Islanders defy narrative by eliminating Bruins: Three takeaways
The biggest knock against the New York Islanders is that they play a boring style that stifles the opponent’s chances and creates little of their own. This isn’t anything new of course, we’ve heard that narrative for years.
We know that the Islanders practice low-event hockey and the little talent they do have isn’t quite at the same level as some of the big-name squads out there. Like Boston.
And while that’s all true, there’s a big gap in that logic. Specifically this year. While the Islanders don’t possess the same number of “game breakers” as the Bruins do, the Isles have a ton of guys who can make an impact on any given night.
And that’s how the Isles won this series. Not because any single guy dominated the series or a game, but because multiple guys could step up on any given night and produce.
Just look at where the Islanders goals came from in this series compared to the Bruins:
*Data from NHL.com. Even strength goals in parenthesis.
Nearly 69% of the Bruins goals came from that top line. The most productive line for the Islanders (the Palmieri-Pageau-Zajac trio) accounts for 29% of the Isles goals in the series.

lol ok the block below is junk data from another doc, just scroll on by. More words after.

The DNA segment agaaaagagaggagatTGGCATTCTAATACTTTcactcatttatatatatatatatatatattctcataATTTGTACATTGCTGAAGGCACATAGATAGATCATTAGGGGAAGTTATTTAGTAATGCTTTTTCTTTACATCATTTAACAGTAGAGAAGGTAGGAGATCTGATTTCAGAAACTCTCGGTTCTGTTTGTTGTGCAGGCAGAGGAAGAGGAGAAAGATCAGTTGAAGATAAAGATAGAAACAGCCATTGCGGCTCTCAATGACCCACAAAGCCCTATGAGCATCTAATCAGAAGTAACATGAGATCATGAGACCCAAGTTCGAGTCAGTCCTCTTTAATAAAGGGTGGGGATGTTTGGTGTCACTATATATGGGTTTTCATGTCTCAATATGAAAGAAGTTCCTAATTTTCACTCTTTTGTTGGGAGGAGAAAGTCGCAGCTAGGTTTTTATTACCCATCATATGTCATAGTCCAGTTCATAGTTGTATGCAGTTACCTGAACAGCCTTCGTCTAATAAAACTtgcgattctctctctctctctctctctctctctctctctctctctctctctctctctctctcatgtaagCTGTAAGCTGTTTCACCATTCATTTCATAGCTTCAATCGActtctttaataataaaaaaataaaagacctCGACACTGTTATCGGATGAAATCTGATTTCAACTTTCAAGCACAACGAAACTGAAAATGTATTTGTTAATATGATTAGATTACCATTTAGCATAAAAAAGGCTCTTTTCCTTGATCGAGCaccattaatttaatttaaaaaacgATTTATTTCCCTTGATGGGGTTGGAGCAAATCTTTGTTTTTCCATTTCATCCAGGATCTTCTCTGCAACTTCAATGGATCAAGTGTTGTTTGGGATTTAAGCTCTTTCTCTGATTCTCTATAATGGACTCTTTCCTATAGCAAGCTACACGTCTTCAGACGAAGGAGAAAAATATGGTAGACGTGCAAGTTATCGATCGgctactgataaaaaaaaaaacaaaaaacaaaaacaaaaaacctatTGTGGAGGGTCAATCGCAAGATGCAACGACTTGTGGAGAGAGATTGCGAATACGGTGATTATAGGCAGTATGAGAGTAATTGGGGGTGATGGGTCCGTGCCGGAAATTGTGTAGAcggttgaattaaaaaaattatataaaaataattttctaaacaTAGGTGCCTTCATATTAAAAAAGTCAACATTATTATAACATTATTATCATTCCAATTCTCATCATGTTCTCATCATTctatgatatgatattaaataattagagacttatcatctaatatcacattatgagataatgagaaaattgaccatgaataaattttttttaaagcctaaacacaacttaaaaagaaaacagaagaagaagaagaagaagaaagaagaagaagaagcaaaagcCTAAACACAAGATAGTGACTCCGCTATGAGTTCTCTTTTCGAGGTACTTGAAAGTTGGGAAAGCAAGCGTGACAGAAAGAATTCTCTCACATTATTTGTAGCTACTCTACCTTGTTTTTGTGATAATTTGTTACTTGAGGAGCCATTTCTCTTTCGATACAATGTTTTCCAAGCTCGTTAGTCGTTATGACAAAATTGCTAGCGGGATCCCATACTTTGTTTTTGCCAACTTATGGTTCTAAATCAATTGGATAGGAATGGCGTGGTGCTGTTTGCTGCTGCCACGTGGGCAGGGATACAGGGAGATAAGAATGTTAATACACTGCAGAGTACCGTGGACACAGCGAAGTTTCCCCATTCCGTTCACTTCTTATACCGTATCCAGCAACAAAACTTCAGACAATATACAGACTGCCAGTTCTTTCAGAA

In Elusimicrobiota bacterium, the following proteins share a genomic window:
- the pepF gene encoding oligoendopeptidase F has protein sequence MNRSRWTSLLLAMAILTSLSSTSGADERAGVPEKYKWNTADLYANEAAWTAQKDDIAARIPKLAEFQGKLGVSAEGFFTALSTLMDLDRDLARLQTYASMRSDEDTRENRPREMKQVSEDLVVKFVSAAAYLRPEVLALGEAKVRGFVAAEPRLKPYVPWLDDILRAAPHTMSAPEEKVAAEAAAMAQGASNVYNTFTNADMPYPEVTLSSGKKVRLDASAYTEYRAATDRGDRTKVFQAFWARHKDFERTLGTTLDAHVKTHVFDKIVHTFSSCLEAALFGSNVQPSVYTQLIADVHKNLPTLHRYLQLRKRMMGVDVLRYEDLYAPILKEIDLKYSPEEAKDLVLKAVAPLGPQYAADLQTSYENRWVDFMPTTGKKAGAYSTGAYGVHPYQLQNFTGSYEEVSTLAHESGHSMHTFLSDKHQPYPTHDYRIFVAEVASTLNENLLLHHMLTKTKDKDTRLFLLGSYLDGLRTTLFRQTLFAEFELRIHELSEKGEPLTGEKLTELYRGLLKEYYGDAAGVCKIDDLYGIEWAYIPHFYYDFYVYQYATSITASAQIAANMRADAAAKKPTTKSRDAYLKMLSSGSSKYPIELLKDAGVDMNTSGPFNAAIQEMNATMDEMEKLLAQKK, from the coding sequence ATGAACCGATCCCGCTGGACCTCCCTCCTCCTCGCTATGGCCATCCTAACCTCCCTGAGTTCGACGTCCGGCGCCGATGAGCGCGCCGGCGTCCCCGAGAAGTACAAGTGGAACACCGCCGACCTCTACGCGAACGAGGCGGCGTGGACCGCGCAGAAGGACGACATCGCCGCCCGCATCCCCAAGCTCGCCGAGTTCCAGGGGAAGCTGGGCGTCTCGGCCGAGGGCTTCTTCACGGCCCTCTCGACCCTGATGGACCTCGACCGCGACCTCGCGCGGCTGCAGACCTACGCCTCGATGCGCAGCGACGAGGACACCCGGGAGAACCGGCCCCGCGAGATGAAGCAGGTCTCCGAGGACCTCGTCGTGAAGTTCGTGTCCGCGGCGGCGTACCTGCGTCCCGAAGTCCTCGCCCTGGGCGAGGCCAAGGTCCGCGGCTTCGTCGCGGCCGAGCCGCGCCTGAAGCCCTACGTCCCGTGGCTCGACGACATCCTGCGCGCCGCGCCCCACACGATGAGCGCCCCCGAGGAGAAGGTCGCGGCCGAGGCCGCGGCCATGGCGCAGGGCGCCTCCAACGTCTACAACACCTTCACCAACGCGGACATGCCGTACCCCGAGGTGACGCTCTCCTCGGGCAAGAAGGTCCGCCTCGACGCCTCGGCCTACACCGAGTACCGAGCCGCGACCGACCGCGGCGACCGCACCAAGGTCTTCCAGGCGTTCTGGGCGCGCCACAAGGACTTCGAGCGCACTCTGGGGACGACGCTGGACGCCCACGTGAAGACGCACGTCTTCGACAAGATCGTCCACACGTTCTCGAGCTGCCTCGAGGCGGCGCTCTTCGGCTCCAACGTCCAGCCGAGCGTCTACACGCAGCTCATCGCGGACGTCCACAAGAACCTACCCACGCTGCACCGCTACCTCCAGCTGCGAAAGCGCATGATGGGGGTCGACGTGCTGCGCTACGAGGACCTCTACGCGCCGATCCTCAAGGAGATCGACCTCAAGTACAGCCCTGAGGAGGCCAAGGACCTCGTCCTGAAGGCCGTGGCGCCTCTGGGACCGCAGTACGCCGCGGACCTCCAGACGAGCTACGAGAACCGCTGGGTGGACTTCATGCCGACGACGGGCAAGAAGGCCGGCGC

The Islanders weren’t able to take the Bruins top line out of this series. But they didn’t have to worry about it because the Bruins couldn’t generate anything outside of that top line. The Islanders may not have more top-tier talent than the Bruins, but they certainly have more second-tier talent than the Bruins and it was the difference in this series.
A side note here, but an overwhelming narrative going into this series was the Islanders inability to score at 5on5.
The Islanders outscored the Bruins 16-10 at 5on5. I’m not sure how NBC came to the conclusion that the Isles were worse than the Bruins at 5on5. During the regular season, the Isles were tenth for 5on5 goals-for with 113 while the Bruins were 15th with 107. The fact that the Isles bested the B’s at 5on5 in this series is no surprise.